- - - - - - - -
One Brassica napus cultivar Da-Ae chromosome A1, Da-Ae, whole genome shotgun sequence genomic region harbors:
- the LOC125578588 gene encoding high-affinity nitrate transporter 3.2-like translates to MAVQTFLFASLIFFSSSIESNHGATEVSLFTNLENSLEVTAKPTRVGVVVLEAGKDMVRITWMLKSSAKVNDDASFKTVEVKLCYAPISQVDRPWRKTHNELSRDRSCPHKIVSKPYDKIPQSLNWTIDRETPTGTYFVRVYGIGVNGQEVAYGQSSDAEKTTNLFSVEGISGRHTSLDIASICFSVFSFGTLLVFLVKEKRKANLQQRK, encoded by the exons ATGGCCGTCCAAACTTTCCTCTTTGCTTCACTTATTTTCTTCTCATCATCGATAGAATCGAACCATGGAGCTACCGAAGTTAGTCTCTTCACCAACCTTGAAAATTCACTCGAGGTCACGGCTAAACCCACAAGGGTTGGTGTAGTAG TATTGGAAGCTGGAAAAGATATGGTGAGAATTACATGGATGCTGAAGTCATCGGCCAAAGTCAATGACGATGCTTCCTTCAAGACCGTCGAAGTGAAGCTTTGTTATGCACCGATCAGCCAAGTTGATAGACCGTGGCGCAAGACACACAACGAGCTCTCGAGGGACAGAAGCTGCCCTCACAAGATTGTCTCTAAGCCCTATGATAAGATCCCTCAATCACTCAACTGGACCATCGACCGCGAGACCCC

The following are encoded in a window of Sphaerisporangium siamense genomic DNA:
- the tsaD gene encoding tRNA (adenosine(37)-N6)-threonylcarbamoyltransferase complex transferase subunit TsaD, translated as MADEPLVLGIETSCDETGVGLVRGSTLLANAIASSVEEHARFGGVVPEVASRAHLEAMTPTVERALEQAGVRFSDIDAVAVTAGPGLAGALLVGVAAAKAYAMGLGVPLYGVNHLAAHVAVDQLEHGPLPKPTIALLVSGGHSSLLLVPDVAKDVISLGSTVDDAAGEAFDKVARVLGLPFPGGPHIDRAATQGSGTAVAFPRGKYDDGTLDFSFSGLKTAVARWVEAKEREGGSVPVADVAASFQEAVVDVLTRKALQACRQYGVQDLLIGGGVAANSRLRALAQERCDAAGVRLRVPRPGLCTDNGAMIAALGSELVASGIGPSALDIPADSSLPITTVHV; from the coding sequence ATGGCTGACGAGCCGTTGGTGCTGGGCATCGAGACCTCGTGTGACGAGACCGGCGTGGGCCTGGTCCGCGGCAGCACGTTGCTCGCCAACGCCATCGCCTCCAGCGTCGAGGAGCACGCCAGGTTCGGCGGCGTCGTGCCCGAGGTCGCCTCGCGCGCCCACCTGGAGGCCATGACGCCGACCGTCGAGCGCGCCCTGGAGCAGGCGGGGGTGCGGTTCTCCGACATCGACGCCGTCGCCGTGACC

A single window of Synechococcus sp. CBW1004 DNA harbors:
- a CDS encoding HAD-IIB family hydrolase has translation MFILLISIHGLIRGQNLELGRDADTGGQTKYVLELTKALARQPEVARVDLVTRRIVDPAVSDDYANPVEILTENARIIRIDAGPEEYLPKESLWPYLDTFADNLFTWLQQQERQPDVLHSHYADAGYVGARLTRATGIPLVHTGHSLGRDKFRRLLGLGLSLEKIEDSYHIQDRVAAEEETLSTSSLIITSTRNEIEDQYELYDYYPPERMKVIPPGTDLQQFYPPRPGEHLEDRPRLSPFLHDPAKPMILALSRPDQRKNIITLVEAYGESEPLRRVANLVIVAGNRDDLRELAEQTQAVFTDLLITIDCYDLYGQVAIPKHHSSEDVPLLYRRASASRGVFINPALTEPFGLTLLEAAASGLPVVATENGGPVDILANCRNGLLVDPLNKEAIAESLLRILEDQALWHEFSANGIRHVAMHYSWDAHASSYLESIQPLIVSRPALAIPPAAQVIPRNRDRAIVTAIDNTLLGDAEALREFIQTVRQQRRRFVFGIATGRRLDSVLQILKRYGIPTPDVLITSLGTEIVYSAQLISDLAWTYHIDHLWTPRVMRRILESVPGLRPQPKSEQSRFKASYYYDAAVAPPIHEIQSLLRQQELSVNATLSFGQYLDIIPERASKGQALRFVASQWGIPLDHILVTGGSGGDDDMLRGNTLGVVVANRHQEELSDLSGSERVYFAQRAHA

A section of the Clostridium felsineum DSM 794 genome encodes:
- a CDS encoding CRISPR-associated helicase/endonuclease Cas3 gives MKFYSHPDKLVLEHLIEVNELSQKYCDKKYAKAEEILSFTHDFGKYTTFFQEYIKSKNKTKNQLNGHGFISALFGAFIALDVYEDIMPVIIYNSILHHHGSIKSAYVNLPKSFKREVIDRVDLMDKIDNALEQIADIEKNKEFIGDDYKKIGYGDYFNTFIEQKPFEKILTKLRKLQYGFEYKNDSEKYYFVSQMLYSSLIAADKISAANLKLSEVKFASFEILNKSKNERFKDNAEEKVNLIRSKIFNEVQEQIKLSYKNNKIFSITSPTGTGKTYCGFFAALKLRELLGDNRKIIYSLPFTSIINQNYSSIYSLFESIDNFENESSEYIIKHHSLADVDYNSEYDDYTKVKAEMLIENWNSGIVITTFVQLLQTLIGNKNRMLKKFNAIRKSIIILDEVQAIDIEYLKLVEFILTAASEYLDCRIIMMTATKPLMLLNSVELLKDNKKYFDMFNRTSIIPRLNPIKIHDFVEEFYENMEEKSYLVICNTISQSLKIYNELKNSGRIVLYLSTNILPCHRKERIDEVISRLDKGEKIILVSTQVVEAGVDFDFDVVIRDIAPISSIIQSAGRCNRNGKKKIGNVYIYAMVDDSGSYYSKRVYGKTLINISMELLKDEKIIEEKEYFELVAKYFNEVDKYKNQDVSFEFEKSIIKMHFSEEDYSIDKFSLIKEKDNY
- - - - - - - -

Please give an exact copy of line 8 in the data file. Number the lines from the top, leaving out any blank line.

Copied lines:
- a CDS encoding CRISPR-associated helicase/endonuclease Cas3 gives MKFYSHPDKLVLEHLIEVNELSQKYCDKKYAKAEEILSFTHDFGKYTTFFQEYIKSKNKTKNQLNGHGFISALFGAFIALDVYEDIMPVIIYNSILHHHGSIKSAYVNLPKSFKREVIDRVDLMDKIDNALEQIADIEKNKEFIGDDYKKIGYGDYFNTFIEQKPFEKILTKLRKLQYGFEYKNDSEKYYFVSQMLYSSLIAADKISAANLKLSEVKFASFEILNKSKNERFKDNAEEKVNLIRSKIFNEVQEQIKLSYKNNKIFSITSPTGTGKTYCGFFAALKLRELLGDNRKIIYSLPFTSIINQNYSSIYSLFESIDNFENESSEYIIKHHSLADVDYNSEYDDYTKVKAEMLIENWNSGIVITTFVQLLQTLIGNKNRMLKKFNAIRKSIIILDEVQAIDIEYLKLVEFILTAASEYLDCRIIMMTATKPLMLLNSVELLKDNKKYFDMFNRTSIIPRLNPIKIHDFVEEFYENMEEKSYLVICNTISQSLKIYNELKNSGRIVLYLSTNILPCHRKERIDEVISRLDKGEKIILVSTQVVEAGVDFDFDVVIRDIAPISSIIQSAGRCNRNGKKKIGNVYIYAMVDDSGSYYSKRVYGKTLINISMELLKDEKIIEEKEYFELVAKYFNEVDKYKNQDVSFEFEKSIIKMHFSEEDYSIDKFSLIKEKDNY